With last week’s entries concerning the Purdue Special crash of 31 October 1903, this week starts with what the Indianapolis Star, of 1 November 1903, called “in the history of Indiana there have been but four railroad disasters which can at all compare in magnitude with the wreck of the Purdue special.”
26 June 1901: Wabash Railroad at Cass
A crash on the Wabash Railroad at Cass, four miles east of Logansport, killed 14 people and injured “probably” 50 people when heavy rains caused a washout of the rails. The consist of the train was “three baggage and express cars, three coaches, three sleepers and the private car of Superintendent W. M. Cotter, of the Iron Mountain railway.”
“In a flash the ground sank away beneath the engine, and the train, with the exception of the three sleepers and the private car, rolled over a high embankment.”
The Indianapolis News of 26 June 1901 simply lists the dead as “fourteen Italian immigrants.” The next section of the article listed the “fatally injured.” These are listed as John Adams, fireman; Mrs. Mattie Cruse, Italian, New York; Luigi Venini; and An unknown Italian.
10 March 1897: Evansville & Terre Haute at Hazleton
At 3 AM, Train #5, known as the Chicago and Nashville limited, approached the White River bridge two miles north of Hazleton, which is roughly half way between Princeton and Vincennes. The area around the railroad had been flooding, and the water at the White River bridge was about 20 feet deep. This weakened the embankment holding the southern approach of the bridge.
Slowing down from an original speed of 25, the train was still running fairly fast when it reached the embankment. At a spot 150 yards south of the bridge, the track slid out from under the locomotive without warning. The embankment, acting as a levee, gave way letting massive amounts of water through, making the breach even larger.
Details of the damage are quite striking. According to the source I am using, the Princeton (Indiana) Clarion of 11 March 1897, “the engine wenr over in the ditch, about ten feet east of the track, landed in five feet of water and careened over on its side. The baggage car followed head end first down into the washout. The smoker was telescoped be the baggage car and had its top cut off down to the level of the windows. This car broke loose and floated off. The ladies coach and the sleeper remained on the track and none of the occupants were injured in the least.”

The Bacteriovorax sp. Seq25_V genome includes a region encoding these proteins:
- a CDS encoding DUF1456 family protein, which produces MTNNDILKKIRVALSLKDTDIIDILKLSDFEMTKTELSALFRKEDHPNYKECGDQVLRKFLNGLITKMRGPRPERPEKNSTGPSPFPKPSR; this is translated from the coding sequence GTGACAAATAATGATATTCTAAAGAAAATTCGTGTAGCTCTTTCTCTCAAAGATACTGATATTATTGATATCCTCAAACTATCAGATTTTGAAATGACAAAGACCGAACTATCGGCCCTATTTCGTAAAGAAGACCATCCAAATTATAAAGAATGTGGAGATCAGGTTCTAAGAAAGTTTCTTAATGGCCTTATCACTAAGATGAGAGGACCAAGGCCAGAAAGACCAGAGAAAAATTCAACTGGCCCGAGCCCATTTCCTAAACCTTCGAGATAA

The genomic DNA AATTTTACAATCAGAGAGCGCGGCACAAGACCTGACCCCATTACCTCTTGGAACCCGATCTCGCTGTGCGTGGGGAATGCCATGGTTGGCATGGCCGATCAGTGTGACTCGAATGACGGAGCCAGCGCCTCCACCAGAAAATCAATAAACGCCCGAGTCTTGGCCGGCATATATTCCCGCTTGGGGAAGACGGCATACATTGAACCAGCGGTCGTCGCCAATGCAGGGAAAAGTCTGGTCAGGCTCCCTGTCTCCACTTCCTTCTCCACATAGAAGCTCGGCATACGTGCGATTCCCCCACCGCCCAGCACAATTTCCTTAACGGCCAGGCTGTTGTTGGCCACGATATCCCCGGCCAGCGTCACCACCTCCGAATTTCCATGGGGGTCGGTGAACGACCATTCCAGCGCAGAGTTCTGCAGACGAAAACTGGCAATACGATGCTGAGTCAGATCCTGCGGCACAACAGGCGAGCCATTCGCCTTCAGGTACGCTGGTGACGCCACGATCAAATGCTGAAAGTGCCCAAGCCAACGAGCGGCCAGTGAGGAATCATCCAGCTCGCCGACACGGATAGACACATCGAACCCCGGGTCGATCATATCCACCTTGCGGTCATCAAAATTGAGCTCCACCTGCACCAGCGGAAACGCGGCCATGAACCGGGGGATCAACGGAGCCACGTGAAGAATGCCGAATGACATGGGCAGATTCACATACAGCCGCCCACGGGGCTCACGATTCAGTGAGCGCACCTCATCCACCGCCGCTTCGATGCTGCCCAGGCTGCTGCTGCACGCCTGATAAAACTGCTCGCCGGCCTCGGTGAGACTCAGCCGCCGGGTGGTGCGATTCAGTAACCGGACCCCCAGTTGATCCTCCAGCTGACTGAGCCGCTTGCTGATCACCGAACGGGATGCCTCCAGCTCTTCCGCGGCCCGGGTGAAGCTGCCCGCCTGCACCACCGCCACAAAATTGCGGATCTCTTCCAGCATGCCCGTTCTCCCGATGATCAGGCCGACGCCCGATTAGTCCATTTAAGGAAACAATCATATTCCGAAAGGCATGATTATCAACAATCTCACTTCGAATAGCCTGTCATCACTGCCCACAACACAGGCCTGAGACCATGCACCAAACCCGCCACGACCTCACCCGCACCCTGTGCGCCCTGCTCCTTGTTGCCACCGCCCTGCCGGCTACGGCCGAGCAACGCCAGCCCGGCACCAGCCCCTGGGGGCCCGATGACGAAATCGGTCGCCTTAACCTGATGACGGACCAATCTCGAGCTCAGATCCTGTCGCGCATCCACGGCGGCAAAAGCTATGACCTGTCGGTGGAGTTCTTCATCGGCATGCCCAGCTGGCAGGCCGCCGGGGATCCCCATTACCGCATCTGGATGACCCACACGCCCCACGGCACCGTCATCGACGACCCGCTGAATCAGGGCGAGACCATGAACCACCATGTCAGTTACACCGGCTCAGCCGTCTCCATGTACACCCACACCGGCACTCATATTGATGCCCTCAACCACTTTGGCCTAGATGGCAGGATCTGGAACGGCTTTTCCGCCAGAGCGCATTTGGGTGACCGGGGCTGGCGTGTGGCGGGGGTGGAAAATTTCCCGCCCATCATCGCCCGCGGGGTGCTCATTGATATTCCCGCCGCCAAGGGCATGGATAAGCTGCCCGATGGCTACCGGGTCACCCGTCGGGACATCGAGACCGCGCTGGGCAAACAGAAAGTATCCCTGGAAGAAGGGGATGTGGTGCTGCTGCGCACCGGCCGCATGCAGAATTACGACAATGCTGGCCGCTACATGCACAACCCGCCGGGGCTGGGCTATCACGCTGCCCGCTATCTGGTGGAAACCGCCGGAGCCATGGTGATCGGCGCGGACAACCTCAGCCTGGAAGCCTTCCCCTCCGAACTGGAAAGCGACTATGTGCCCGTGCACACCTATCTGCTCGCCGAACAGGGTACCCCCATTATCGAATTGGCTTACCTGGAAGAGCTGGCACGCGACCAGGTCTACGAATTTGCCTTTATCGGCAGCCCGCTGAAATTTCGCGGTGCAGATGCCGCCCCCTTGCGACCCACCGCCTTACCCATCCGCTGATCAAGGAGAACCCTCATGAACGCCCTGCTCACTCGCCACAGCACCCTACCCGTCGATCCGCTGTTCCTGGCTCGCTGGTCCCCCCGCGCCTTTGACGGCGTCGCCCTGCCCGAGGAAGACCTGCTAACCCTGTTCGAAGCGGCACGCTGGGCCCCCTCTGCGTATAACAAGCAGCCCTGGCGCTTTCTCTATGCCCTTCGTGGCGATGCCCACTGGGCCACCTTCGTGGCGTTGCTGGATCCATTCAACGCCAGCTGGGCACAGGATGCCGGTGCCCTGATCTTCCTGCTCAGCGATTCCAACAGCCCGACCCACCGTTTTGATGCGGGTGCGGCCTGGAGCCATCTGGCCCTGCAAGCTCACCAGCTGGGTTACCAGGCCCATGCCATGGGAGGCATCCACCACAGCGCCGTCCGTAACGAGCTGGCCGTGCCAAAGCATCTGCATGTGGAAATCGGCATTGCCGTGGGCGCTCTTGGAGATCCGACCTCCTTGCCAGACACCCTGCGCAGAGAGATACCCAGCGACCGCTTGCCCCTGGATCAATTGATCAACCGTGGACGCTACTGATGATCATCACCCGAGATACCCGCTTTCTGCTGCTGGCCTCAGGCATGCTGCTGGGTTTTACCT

The article went on to state “it will be impossible to get the ladies’ coach and smoker out until the water goes down. The dead bodies in the smoker cannot be recovered and more than likely they will be washed away and never found.”
11 January 1891: Monon, two miles north of Crawfordsville
Unfortunately, I am unable to find any sources for this crash other than the 1903 Indianapolis Star article that mentions it in the first place. Eleven people were killed when, while negotiating a curve before entering Crawfordsville, the rails spread throwing the train down a 20 foot embankment. This almost immediately started a fire which consumed the train.
The article goes on to say that the legal entanglements for this crash were so outrageous that a Greencastle woman finally, a few months before the 1 November 1903 article in the Star, recovered a large verdict for the death of her husband.
All information and clippings used in this article are courtesy of newspapers.com.